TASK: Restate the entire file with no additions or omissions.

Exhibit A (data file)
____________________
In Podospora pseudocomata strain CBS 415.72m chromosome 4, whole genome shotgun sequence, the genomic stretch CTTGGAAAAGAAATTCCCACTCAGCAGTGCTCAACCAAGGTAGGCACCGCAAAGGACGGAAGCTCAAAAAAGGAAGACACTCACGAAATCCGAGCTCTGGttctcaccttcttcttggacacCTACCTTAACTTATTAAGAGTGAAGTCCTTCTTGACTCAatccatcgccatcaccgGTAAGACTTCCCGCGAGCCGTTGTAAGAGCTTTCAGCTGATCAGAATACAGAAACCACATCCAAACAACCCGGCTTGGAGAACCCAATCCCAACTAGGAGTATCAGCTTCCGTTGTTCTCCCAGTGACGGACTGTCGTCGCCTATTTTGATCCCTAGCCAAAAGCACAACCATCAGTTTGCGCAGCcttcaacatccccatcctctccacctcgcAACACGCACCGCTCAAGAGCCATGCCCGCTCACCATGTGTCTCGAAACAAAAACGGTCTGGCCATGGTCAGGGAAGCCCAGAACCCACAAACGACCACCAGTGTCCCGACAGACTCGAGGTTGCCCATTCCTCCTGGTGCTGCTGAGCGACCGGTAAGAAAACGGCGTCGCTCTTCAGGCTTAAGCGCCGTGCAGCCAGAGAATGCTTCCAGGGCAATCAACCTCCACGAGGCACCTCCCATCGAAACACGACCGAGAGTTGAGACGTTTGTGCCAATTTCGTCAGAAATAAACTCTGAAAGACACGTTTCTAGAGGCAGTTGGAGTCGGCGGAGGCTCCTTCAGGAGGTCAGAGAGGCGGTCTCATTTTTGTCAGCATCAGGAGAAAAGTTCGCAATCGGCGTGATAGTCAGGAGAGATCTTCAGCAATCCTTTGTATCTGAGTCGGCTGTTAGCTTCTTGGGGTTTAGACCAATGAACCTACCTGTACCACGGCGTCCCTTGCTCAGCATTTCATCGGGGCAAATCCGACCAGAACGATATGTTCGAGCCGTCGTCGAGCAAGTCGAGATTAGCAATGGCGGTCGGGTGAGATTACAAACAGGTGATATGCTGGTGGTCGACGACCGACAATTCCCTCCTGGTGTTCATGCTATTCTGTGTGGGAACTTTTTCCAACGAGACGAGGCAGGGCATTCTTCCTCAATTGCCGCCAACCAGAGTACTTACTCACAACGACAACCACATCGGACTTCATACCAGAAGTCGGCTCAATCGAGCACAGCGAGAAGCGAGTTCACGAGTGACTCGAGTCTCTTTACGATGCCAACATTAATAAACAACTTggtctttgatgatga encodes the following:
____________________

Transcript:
In Podospora pseudocomata strain CBS 415.72m chromosome 4, whole genome shotgun sequence, the genomic stretch CTTGGAAAAGAAATTCCCACTCAGCAGTGCTCAACCAAGGTAGGCACCGCAAAGGACGGAAGCTCAAAAAAGGAAGACACTCACGAAATCCGAGCTCTGGttctcaccttcttcttggacacCTACCTTAACTTATTAAGAGTGAAGTCCTTCTTGACTCAatccatcgccatcaccgGTAAGACTTCCCGCGAGCCGTTGTAAGAGCTTTCAGCTGATCAGAATACAGAAACCACATCCAAACAACCCGGCTTGGAGAACCCAATCCCAACTAGGAGTATCAGCTTCCGTTGTTCTCCCAGTGACGGACTGTCGTCGCCTATTTTGATCCCTAGCCAAAAGCACAACCATCAGTTTGCGCAGCcttcaacatccccatcctctccacctcgcAACACGCACCGCTCAAGAGCCATGCCCGCTCACCATGTGTCTCGAAACAAAAACGGTCTGGCCATGGTCAGGGAAGCCCAGAACCCACAAACGACCACCAGTGTCCCGACAGACTCGAGGTTGCCCATTCCTCCTGGTGCTGCTGAGCGACCGGTAAGAAAACGGCGTCGCTCTTCAGGCTTAAGCGCCGTGCAGCCAGAGAATGCTTCCAGGGCAATCAACCTCCACGAGGCACCTCCCATCGAAACACGACCGAGAGTTGAGACGTTTGTGCCAATTTCGTCAGAAATAAACTCTGAAAGACACGTTTCTAGAGGCAGTTGGAGTCGGCGGAGGCTCCTTCAGGAGGTCAGAGAGGCGGTCTCATTTTTGTCAGCATCAGGAGAAAAGTTCGCAATCGGCGTGATAGTCAGGAGAGATCTTCAGCAATCCTTTGTATCTGAGTCGGCTGTTAGCTTCTTGGGGTTTAGACCAATGAACCTACCTGTACCACGGCGTCCCTTGCTCAGCATTTCATCGGGGCAAATCCGACCAGAACGATATGTTCGAGCCGTCGTCGAGCAAGTCGAGATTAGCAATGGCGGTCGGGTGAGATTACAAACAGGTGATATGCTGGTGGTCGACGACCGACAATTCCCTCCTGGTGTTCATGCTATTCTGTGTGGGAACTTTTTCCAACGAGACGAGGCAGGGCATTCTTCCTCAATTGCCGCCAACCAGAGTACTTACTCACAACGACAACCACATCGGACTTCATACCAGAAGTCGGCTCAATCGAGCACAGCGAGAAGCGAGTTCACGAGTGACTCGAGTCTCTTTACGATGCCAACATTAATAAACAACTTggtctttgatgatga encodes the following: